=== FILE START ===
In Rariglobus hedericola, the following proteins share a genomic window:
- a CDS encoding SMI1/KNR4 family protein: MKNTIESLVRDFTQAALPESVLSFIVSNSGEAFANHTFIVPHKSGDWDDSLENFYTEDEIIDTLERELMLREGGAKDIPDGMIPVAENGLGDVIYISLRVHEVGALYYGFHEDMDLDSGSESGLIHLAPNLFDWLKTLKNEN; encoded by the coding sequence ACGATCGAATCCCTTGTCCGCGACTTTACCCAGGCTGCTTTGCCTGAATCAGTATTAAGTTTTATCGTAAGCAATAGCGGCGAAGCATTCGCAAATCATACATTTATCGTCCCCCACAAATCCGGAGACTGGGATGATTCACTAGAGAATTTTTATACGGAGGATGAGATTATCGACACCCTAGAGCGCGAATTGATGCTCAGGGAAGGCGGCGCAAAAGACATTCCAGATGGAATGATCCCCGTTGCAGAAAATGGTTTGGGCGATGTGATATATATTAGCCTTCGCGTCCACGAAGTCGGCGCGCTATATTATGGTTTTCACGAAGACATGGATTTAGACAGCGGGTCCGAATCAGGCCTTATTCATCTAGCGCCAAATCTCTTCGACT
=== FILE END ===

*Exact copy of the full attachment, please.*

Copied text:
In Rariglobus hedericola, the following proteins share a genomic window:
- a CDS encoding SMI1/KNR4 family protein: MKNTIESLVRDFTQAALPESVLSFIVSNSGEAFANHTFIVPHKSGDWDDSLENFYTEDEIIDTLERELMLREGGAKDIPDGMIPVAENGLGDVIYISLRVHEVGALYYGFHEDMDLDSGSESGLIHLAPNLFDWLKTLKNEN; encoded by the coding sequence ACGATCGAATCCCTTGTCCGCGACTTTACCCAGGCTGCTTTGCCTGAATCAGTATTAAGTTTTATCGTAAGCAATAGCGGCGAAGCATTCGCAAATCATACATTTATCGTCCCCCACAAATCCGGAGACTGGGATGATTCACTAGAGAATTTTTATACGGAGGATGAGATTATCGACACCCTAGAGCGCGAATTGATGCTCAGGGAAGGCGGCGCAAAAGACATTCCAGATGGAATGATCCCCGTTGCAGAAAATGGTTTGGGCGATGTGATATATATTAGCCTTCGCGTCCACGAAGTCGGCGCGCTATATTATGGTTTTCACGAAGACATGGATTTAGACAGCGGGTCCGAATCAGGCCTTATTCATCTAGCGCCAAATCTCTTCGACT